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Red Wine: Heart-Healthy?

Moderate alcohol consumption (compared to no alcohol consumption) has been associated with a lower incidence of coronary heart disease in a large number of observational studies.1 This only applies to moderate drinking—about one drink or less per day for women, and two drinks or less for men. In the early 1990s, some researchers proposed that red wine could mitigate the harmful effects of a rich, fatty diet and smoking, as an explanation of the “French paradox”—the lower rates of heart disease deaths in France compared to the U.S. (note that heart disease death rates do not remain lower in France today).

Is moderate alcohol consumption truly “heart-healthy?”

The link between alcohol and reduced risk of heart disease is thought to be due primarily not to a beneficial effect on the cardiovascular system, but to the fact that alcohol interferes with blood clotting.2 This effect is valuable only in a person or population consuming a dangerous, heart-disease-promoting diet. For someone who follows a healthful eating style rich in unrefined plant foods, will not have the increased risk of clots forming and there will already be a high level of protection against heart disease, so thinning the blood further would not add protection. In fact, thinning the blood with alcohol may present considerable risk, including increased risk of hemorrhagic stroke.3

Also, alcohol consumption leads to mild withdrawal sensations the next day that are commonly mistaken for hunger and quelled by overeating. Of course, heavy drinking (3 or more alcoholic drinks daily) is exceedingly dangerous, associated with harmful effects on the cardiovascular system, such as cardiomyopathy, hypertension, and potentially life-threatening arrhythmias.1,4

Since the body metabolizes alcohol into acetaldehyde, a carcinogenic compound, light drinking (less than 1 drink/day) and even alcohol-containing mouthwashes may be risky.5-7 Women in the range of 3-6 alcoholic drinks weekly were found to have a 15% increase in breast cancer risk compared to non-drinkers, and 3-4 drinks per week is also associated with higher rates of breast cancer recurrence after diagnosis.8-10 Increased cancer risk due to light alcohol intake is not limited to breast cancer. A 2014 report by the International Agency for Research on Cancer has concluded that there is no safe amount of alcohol when it comes to cancer risk. Alcohol is considered a cause of cancers of the mouth, pharynx, larynx, esophagus, colorectum and liver.11,12 A meta-analysis of studies on the relationship between light drinking and cancer risk estimated that light alcohol drinking is responsible for 5000 deaths from oral and pharynx cancers, 24000 deaths from esophageal squamous cell carcinoma, and 5000 deaths from breast cancer worldwide each year.13 It is best to minimize or eliminate alcohol consumption to reduce these risks.

Red wine contains a widely studied beneficial compound from grape skins called resveratrol. Resveratrol has been shown to have several anti-inflammatory and antioxidant effects that may contribute to cardiovascular disease protection.14 However, at this point in time it is unknown whether resveratrol in red wine contributes additional protection beyond the blood-thinning effects of alcohol.2 Of course, grapes, raisins, blueberries, cranberries, peanuts, and other plant foods also contain resveratrol. It is not necessary to drink wine to obtain any benefits resveratrol may have.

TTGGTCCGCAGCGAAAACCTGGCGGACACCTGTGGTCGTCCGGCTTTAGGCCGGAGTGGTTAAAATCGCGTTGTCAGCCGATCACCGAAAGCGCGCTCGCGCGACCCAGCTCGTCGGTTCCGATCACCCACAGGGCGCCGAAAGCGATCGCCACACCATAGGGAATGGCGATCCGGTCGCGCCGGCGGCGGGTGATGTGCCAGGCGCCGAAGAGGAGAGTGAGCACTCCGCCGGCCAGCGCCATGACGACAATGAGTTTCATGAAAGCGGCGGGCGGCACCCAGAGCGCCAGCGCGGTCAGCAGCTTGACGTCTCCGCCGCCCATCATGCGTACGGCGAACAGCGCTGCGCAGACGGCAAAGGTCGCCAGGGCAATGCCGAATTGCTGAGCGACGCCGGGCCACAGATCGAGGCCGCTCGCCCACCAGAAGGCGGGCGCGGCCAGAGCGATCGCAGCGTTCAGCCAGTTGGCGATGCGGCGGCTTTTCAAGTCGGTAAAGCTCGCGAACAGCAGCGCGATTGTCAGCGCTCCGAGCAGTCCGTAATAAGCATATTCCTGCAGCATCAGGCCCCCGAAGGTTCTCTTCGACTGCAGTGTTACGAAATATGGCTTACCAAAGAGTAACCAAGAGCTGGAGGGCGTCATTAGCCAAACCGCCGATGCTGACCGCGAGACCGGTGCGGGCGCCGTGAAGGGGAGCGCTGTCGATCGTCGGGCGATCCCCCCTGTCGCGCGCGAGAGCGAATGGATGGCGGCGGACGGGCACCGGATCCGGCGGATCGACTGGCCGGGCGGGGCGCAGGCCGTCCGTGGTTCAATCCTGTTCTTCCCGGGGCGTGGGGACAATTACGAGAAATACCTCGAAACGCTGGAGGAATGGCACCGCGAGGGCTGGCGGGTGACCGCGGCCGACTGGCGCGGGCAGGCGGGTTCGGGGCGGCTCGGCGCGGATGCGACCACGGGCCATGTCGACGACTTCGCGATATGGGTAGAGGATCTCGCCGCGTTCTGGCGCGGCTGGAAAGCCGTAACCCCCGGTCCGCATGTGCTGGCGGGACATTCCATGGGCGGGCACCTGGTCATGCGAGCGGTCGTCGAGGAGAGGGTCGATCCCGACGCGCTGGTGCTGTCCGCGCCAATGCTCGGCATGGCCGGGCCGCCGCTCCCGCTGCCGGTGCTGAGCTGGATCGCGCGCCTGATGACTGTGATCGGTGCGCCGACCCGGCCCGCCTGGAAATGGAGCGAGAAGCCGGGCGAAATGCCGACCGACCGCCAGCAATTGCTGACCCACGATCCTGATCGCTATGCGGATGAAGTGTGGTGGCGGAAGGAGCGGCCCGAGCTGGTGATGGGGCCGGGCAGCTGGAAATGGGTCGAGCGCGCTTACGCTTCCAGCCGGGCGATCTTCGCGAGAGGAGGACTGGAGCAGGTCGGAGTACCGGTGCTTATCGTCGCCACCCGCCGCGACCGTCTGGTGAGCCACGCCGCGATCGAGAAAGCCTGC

Overall, it is safer to eat a diet that will not permit heart disease rather than to rely on alcohol to decrease the potential of blood to clot. The potential heart healthy effects of resveratrol are not exclusive to red wine—in the context of a nutrient-dense eating style, the resveratrol in the occasional glass of red wine will be only a drop in the bucket of beneficial phytochemicals.

1. Klatsky AL: Alcohol and cardiovascular health. Physiol Behav 2010;100:76-81.
2. Saremi A, Arora R: The cardiovascular implications of alcohol and red wine. Am J Ther 2008;15:265-277.
3. Daniel S, Bereczki D: Alcohol as a risk factor for hemorrhagic stroke. Ideggyogy Sz 2004;57:247-256.
4. George A, Figueredo VM: Alcohol and arrhythmias: a comprehensive review. J Cardiovasc Med (Hagerstown) 2010;11:221-228.
5. Brooks PJ, Theruvathu JA: DNA adducts from acetaldehyde: implications for alcohol-related carcinogenesis. Alcohol 2005;35:187-193.
6. Lachenmeier DW, Gumbel-Mako S, Sohnius EM, et al: Salivary acetaldehyde increase due to alcohol-containing mouthwash use: a risk factor for oral cancer. Int J Cancer 2009;125:730-735.
7. Lachenmeier DW, Kanteres F, Rehm J: Carcinogenicity of acetaldehyde in alcoholic beverages: risk assessment outside ethanol metabolism. Addiction 2009;104:533-550.
8. Boyle P, Boffetta P: Alcohol consumption and breast cancer risk. Breast Cancer Res 2009;11 Suppl 3:S3.
9. Kwan ML, Kushi LH, Weltzien E, et al: Alcohol consumption and breast cancer recurrence and survival among women with early-stage breast cancer: the life after cancer epidemiology study. J Clin Oncol 2010;28:4410-4416.
10. Chen WY, Rosner B, Hankinson SE, et al: Moderate alcohol consumption during adult life, drinking patterns, and breast cancer risk. JAMA 2011;306:1884-1890.
11. Stokowski LA: No Amount of Alcohol is Safe. 2014. Medscape Cardiology. http://www.medscape.com/viewarticle/824237_1. Accessed June 2, 2014.
12. Baan R, Straif K, Grosse Y, et al: Carcinogenicity of alcoholic beverages. Lancet Oncol 2007;8:292-293.
13. Bagnardi V, Rota M, Botteri E, et al: Light alcohol drinking and cancer: a meta-analysis. Ann Oncol 2013;24:301-308.
14. Higdon J: Resveratrol. In An Evidence-Based Approach to Dietary Phytochemicals. 2006

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